Materials that form films on the water surface, such as oil films, can also be detected through the use of aerial and satellite images. Oil enters the world’s water bodies from a variety of sources including natural seeps, municipal and industrial waste discharges, urban runoff, and refinery and shipping losses and accidents. Thick oil slicks have a distinct brown and black colour. Thinner oil sheens and oil rainbows have a characteristic silvery sheen or iridescent colour banding but do not have a distinct brown and black colour (Lillesand and Kiefer,2000).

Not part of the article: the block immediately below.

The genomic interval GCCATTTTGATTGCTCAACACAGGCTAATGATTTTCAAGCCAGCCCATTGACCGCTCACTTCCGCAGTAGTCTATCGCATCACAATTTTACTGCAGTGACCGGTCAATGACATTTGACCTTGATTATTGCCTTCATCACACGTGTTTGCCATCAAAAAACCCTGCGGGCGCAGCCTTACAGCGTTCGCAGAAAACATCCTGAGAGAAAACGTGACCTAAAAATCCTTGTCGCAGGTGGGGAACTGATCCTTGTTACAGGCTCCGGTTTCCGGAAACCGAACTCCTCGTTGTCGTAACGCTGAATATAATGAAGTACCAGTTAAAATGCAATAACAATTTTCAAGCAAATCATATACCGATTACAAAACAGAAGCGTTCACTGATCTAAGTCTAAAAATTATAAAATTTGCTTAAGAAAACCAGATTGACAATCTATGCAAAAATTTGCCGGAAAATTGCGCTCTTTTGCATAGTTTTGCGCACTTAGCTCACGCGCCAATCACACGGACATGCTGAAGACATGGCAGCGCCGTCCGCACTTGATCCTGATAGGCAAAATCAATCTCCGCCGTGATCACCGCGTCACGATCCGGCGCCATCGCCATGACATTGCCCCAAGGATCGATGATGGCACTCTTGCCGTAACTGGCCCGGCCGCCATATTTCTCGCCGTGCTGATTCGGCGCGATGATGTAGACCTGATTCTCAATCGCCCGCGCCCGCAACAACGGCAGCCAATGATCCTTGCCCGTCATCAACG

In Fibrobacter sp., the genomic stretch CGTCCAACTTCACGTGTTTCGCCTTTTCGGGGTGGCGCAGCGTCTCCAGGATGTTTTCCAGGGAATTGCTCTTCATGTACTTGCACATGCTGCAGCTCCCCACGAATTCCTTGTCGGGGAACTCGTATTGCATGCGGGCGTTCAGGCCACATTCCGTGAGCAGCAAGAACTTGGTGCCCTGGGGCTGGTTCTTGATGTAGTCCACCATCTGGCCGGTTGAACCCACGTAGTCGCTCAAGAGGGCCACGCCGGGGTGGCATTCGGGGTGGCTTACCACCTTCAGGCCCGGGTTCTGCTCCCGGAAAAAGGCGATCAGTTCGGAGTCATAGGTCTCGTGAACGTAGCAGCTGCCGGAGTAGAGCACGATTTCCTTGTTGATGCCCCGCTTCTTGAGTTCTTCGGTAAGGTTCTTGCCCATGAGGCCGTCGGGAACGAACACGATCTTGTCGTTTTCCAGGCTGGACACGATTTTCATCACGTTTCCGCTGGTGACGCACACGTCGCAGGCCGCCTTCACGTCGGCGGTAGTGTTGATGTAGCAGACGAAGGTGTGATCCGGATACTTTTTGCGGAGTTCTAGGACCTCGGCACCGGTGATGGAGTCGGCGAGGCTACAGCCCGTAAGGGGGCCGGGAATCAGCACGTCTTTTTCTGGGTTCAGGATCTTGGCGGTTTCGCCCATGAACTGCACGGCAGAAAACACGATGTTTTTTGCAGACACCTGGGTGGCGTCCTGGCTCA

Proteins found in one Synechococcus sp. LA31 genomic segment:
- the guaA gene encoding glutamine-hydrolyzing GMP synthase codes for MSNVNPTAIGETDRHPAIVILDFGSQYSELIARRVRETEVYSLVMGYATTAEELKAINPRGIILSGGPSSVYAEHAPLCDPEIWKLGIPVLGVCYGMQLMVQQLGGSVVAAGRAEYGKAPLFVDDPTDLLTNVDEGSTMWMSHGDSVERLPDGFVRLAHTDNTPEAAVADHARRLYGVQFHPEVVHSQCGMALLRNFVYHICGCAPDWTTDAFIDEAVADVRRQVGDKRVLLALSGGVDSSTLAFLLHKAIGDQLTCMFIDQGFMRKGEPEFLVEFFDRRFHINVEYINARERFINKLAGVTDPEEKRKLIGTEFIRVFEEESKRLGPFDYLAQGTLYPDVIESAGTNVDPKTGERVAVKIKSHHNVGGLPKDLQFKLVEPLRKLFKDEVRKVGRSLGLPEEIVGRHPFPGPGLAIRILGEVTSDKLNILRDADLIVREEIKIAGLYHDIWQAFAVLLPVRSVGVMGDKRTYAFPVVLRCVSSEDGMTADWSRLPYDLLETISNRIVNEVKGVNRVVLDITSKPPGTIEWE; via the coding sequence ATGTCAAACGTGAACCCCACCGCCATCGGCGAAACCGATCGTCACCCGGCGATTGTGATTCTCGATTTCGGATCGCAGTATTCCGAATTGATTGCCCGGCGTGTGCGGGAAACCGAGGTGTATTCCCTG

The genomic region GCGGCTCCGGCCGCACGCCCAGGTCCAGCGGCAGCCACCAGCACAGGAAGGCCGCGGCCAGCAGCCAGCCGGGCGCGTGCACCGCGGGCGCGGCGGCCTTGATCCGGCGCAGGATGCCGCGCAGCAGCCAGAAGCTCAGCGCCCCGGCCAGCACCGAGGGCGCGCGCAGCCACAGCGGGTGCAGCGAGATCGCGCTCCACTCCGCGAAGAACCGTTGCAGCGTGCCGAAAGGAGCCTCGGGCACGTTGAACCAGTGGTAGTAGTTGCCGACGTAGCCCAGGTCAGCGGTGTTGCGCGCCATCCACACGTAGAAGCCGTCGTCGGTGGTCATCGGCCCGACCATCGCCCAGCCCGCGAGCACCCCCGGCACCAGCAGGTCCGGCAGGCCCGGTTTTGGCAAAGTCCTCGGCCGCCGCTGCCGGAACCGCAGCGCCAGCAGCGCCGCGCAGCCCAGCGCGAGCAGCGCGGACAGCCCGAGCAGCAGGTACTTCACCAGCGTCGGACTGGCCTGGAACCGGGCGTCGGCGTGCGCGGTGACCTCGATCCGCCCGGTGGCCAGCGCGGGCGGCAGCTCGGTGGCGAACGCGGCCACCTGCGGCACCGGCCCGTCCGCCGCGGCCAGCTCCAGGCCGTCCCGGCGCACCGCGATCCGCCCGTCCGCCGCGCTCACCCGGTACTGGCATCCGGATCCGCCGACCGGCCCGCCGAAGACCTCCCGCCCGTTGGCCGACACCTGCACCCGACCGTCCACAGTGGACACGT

Direct human interventions over the years have lead to reduction in groundwater recharge. These include deforestation, destruction of local water systems (including traditional water systems, e.g. ponds, tanks, lakes, wetlands and so on). Deforestation also leads to change in river flow regime in the affected area that also affects the recharge in the given area.
There are larger and indirect human interventions that has also affected the groundwater recharge systems, including urbanization, concretization of more and more land, the those factors that lead to global warming also contribute in reduction in groundwater levels as evapo-transpiration needs are higher when temperatures go up, leading to more groundwater use.
Mining also leads to destruction of groundwater recharge systems in the mined areas. In fact mining areas (like Jharkhand) groundwater is many times unnecessarily pumped out to the near by rivers so that mining becomes possible.